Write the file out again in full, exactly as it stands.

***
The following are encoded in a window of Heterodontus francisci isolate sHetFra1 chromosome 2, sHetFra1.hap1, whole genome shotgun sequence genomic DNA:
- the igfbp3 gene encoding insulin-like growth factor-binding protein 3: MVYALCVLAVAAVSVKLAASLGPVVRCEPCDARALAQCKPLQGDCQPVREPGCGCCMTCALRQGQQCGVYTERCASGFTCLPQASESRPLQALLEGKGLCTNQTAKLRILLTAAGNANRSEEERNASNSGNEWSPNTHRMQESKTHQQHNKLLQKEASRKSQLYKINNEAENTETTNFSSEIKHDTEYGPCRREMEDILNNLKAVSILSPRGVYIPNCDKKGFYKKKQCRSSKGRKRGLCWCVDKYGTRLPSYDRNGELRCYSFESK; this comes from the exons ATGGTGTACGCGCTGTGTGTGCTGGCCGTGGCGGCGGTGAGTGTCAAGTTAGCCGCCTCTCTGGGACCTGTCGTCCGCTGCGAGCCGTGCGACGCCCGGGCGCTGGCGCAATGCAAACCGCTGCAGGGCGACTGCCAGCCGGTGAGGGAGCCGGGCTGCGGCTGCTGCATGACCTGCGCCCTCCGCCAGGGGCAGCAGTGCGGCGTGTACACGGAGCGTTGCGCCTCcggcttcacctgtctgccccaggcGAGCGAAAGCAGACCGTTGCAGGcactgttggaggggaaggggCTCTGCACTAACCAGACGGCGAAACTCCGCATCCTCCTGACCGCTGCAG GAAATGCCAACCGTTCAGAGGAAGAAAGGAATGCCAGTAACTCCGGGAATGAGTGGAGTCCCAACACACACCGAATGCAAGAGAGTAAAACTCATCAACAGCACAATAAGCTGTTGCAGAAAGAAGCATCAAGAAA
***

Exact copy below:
The following are encoded in a window of Heterodontus francisci isolate sHetFra1 chromosome 2, sHetFra1.hap1, whole genome shotgun sequence genomic DNA:
- the igfbp3 gene encoding insulin-like growth factor-binding protein 3: MVYALCVLAVAAVSVKLAASLGPVVRCEPCDARALAQCKPLQGDCQPVREPGCGCCMTCALRQGQQCGVYTERCASGFTCLPQASESRPLQALLEGKGLCTNQTAKLRILLTAAGNANRSEEERNASNSGNEWSPNTHRMQESKTHQQHNKLLQKEASRKSQLYKINNEAENTETTNFSSEIKHDTEYGPCRREMEDILNNLKAVSILSPRGVYIPNCDKKGFYKKKQCRSSKGRKRGLCWCVDKYGTRLPSYDRNGELRCYSFESK; this comes from the exons ATGGTGTACGCGCTGTGTGTGCTGGCCGTGGCGGCGGTGAGTGTCAAGTTAGCCGCCTCTCTGGGACCTGTCGTCCGCTGCGAGCCGTGCGACGCCCGGGCGCTGGCGCAATGCAAACCGCTGCAGGGCGACTGCCAGCCGGTGAGGGAGCCGGGCTGCGGCTGCTGCATGACCTGCGCCCTCCGCCAGGGGCAGCAGTGCGGCGTGTACACGGAGCGTTGCGCCTCcggcttcacctgtctgccccaggcGAGCGAAAGCAGACCGTTGCAGGcactgttggaggggaaggggCTCTGCACTAACCAGACGGCGAAACTCCGCATCCTCCTGACCGCTGCAG GAAATGCCAACCGTTCAGAGGAAGAAAGGAATGCCAGTAACTCCGGGAATGAGTGGAGTCCCAACACACACCGAATGCAAGAGAGTAAAACTCATCAACAGCACAATAAGCTGTTGCAGAAAGAAGCATCAAGAAA